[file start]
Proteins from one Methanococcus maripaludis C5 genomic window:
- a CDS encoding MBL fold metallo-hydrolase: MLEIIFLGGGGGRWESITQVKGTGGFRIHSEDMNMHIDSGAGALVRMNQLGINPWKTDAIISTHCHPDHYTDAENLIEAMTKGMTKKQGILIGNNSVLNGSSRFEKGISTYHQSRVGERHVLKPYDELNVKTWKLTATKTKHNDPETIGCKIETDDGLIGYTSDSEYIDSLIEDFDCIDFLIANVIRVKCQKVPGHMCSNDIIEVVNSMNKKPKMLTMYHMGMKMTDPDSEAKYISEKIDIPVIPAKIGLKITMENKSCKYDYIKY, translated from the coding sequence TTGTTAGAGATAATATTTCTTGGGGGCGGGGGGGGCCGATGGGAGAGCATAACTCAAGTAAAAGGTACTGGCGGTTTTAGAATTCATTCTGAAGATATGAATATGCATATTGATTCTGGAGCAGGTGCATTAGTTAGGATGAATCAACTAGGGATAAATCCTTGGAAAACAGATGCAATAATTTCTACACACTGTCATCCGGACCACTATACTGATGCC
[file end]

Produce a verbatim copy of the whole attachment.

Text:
Proteins from one Methanococcus maripaludis C5 genomic window:
- a CDS encoding MBL fold metallo-hydrolase: MLEIIFLGGGGGRWESITQVKGTGGFRIHSEDMNMHIDSGAGALVRMNQLGINPWKTDAIISTHCHPDHYTDAENLIEAMTKGMTKKQGILIGNNSVLNGSSRFEKGISTYHQSRVGERHVLKPYDELNVKTWKLTATKTKHNDPETIGCKIETDDGLIGYTSDSEYIDSLIEDFDCIDFLIANVIRVKCQKVPGHMCSNDIIEVVNSMNKKPKMLTMYHMGMKMTDPDSEAKYISEKIDIPVIPAKIGLKITMENKSCKYDYIKY, translated from the coding sequence TTGTTAGAGATAATATTTCTTGGGGGCGGGGGGGGCCGATGGGAGAGCATAACTCAAGTAAAAGGTACTGGCGGTTTTAGAATTCATTCTGAAGATATGAATATGCATATTGATTCTGGAGCAGGTGCATTAGTTAGGATGAATCAACTAGGGATAAATCCTTGGAAAACAGATGCAATAATTTCTACACACTGTCATCCGGACCACTATACTGATGCC